The piece of equipment I am working on now runs a DNA test for viruses and diseases. We also had to develop one for COVID-19 and with it we can give a pretty accurate positive or negative result. Now, as more instruments are out in the field being used to test for COVID-19 as we see more cases, they will break down and then get sent to us, and we fix them.

But people don’t really know about the work I do. When the coronavirus pandemic first reached Utah four weeks ago or so, my daughter Anna was sick and I took her to the emergency room and the doctors said, “You do what? How come I didn’t know BioFire did this thing?”

I love that what I do uses DNA to help heal people and save lives.

It’s kind of specialized. The people who need to know, know. The general public doesn’t really know about it. But most of the people who understand what’s been going on knew this pandemic was going to happen right from the start, when we first heard about the COVID-19 outbreak in China. However, we needed to wait until we had biological specimens before we could work on them. We needed scientists to isolate the genomes, so we could develop a test.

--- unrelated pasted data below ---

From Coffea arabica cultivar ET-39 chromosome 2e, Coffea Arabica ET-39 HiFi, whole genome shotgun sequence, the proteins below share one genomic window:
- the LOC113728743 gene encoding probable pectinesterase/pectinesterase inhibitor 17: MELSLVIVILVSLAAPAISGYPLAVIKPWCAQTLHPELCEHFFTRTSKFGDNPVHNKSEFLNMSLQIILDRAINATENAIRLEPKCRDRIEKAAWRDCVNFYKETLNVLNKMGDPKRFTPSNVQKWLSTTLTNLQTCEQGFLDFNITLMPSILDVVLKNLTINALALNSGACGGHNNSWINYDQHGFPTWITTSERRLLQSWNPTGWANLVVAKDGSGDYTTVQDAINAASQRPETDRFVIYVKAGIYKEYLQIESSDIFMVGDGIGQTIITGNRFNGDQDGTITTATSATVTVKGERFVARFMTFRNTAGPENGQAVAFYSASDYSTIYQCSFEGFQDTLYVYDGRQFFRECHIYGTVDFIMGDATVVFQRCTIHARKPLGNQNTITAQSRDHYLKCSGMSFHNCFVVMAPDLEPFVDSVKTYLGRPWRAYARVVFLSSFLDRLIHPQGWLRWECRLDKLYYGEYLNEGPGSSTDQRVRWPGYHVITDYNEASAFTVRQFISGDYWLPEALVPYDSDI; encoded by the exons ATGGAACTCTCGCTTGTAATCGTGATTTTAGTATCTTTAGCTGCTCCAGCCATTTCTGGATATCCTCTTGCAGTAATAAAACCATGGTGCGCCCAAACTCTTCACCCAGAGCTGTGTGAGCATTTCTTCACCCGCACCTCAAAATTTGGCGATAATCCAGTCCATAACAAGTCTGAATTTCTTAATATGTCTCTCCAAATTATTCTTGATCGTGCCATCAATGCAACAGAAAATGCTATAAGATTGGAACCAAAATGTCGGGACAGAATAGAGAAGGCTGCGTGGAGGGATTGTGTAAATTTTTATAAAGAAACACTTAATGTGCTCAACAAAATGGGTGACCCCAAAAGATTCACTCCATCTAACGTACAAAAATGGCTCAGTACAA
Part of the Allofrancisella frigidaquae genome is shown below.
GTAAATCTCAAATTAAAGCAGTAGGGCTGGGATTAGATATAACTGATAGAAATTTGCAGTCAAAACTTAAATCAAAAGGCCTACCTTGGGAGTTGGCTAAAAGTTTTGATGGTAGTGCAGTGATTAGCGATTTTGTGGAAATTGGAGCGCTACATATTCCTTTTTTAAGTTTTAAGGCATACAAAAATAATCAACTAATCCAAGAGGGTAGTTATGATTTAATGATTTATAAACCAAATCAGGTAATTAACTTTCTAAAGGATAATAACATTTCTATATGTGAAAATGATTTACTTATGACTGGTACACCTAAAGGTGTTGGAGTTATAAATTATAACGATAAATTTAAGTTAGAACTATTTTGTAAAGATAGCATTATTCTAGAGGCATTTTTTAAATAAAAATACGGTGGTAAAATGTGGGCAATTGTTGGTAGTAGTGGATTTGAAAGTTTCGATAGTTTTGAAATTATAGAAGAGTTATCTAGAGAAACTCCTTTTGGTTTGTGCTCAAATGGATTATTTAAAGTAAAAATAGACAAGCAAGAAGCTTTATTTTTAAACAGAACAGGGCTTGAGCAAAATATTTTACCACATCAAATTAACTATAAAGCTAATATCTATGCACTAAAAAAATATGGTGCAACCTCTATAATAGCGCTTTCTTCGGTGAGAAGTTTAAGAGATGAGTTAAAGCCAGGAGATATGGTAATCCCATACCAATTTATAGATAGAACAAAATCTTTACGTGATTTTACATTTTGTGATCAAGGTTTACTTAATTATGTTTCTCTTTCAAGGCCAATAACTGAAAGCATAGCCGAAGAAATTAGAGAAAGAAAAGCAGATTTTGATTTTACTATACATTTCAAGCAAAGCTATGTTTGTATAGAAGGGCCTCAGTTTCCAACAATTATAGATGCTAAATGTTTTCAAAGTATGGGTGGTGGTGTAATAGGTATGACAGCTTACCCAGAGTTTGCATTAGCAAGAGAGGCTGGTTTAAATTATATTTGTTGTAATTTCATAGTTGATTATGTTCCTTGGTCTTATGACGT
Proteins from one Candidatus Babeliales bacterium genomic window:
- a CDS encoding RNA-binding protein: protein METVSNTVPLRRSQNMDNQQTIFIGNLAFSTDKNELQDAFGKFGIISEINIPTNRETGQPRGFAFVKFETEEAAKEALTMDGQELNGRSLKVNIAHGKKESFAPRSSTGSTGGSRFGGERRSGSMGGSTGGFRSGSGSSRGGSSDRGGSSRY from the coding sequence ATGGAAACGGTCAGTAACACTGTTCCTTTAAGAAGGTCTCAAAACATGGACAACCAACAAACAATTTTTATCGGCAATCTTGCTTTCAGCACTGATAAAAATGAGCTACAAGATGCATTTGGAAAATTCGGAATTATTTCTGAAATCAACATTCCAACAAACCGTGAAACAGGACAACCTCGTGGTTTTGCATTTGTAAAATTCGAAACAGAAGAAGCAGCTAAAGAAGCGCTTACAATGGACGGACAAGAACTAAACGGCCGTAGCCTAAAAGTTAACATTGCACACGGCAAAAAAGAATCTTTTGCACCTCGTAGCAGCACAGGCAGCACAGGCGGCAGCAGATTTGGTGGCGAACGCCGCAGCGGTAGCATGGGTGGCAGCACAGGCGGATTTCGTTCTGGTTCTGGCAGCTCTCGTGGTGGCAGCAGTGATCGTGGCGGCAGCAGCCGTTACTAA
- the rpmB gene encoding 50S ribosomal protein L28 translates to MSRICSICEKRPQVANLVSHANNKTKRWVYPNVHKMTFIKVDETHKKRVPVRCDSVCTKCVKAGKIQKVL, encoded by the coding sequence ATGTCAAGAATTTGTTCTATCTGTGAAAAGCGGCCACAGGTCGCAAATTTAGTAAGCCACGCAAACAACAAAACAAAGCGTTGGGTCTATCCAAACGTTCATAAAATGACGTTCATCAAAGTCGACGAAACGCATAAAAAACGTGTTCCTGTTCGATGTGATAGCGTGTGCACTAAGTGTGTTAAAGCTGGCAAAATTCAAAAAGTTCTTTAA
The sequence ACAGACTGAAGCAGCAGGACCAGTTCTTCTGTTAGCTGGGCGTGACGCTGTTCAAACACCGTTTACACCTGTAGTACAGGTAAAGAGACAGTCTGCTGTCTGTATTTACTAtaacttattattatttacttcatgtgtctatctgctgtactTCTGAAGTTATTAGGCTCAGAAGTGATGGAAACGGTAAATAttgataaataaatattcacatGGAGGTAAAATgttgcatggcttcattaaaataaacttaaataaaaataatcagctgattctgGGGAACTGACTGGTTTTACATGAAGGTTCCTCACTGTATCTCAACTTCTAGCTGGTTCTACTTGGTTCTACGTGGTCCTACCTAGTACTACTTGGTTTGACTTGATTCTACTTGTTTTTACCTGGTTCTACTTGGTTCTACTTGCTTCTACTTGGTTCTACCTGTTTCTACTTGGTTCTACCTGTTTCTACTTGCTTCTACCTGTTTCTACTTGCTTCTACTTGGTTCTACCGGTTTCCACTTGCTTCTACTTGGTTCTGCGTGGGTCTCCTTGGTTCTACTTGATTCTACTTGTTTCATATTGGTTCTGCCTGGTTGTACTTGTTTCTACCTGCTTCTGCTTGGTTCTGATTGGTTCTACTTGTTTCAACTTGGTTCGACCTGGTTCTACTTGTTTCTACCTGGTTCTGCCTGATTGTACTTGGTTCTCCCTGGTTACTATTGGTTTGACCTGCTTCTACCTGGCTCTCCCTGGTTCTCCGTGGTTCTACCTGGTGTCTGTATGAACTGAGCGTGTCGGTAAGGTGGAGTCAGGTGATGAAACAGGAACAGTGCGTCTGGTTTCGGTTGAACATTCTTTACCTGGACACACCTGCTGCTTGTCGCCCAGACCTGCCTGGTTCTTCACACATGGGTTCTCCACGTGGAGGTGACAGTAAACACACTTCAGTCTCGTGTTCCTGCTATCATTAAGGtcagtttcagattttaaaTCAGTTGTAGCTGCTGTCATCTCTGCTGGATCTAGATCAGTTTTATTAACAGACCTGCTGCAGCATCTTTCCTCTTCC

We had tests for three or four kinds of coronaviruses, including SARS and MERS, which were previous outbreaks of viruses in the same family and were also deadly. But to distinguish those viruses from this particular virus, we needed more data. Here, on the service team, we knew we would need to ramp up our work for when we got this data.

My team lost two people to the instrument production team because they needed help building more testing instruments That means I am working with less people, yet seeing an increase in work. We are working a minimum of eight hours overtime a week and some guys are putting in as much as 20 hours of overtime a week. Each step takes a lot of time. I think we run about 30 hours total time from receiving it to shipping it back.